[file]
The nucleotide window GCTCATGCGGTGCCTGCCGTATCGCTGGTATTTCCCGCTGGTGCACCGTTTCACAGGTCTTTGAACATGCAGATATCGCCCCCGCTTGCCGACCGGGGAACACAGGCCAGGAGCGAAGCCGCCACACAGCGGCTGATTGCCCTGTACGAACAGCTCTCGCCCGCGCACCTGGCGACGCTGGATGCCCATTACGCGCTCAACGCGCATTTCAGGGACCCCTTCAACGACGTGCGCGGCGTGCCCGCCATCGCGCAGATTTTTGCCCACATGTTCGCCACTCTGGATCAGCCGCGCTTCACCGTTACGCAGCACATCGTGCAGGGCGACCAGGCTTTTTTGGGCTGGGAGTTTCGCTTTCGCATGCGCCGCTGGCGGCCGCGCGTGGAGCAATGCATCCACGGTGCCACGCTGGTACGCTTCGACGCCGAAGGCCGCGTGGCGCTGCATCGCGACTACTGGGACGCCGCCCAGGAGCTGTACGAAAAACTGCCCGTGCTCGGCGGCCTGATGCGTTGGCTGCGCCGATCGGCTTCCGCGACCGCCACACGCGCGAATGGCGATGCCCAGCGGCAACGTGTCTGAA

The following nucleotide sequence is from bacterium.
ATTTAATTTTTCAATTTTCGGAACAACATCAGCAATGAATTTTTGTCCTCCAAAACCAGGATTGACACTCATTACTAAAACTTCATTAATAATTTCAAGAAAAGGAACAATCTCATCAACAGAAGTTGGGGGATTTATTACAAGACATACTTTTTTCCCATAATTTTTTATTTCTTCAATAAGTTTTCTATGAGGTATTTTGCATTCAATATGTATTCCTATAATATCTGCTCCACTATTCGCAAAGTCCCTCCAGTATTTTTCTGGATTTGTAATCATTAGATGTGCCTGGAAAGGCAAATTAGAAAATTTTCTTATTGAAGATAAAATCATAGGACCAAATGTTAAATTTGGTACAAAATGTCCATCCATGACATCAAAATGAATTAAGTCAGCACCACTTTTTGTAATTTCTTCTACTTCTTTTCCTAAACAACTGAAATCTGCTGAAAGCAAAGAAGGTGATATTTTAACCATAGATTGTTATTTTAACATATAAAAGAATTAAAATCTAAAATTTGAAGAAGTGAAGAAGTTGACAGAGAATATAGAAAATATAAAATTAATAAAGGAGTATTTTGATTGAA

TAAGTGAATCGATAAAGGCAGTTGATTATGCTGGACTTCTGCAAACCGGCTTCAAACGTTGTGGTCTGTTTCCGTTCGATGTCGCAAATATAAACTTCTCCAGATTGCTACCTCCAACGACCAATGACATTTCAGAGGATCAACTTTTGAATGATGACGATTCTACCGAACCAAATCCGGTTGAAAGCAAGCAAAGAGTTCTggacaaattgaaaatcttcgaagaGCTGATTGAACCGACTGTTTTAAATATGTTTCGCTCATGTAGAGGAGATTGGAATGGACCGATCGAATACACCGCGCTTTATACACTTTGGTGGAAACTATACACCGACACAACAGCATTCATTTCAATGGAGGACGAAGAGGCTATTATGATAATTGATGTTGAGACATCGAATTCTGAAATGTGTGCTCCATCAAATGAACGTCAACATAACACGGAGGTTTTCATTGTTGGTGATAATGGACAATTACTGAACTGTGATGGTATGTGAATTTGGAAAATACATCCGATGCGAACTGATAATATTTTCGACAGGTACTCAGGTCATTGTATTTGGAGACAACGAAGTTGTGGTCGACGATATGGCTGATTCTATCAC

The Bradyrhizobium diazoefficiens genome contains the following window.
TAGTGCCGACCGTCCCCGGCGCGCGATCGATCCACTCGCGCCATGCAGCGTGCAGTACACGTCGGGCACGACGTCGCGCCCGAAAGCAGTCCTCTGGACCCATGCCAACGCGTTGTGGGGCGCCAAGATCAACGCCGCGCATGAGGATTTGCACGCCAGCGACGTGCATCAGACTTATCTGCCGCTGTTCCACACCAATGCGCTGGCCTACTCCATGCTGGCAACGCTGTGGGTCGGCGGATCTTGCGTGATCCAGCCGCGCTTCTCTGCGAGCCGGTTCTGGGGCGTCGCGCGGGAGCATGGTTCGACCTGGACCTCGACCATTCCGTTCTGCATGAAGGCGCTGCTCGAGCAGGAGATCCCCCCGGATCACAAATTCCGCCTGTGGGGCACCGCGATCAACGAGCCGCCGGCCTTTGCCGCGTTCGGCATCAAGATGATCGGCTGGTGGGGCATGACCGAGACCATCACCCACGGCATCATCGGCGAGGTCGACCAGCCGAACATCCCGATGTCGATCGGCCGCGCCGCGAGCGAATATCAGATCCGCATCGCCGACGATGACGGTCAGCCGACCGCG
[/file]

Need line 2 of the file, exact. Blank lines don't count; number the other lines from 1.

The following nucleotide sequence is from bacterium.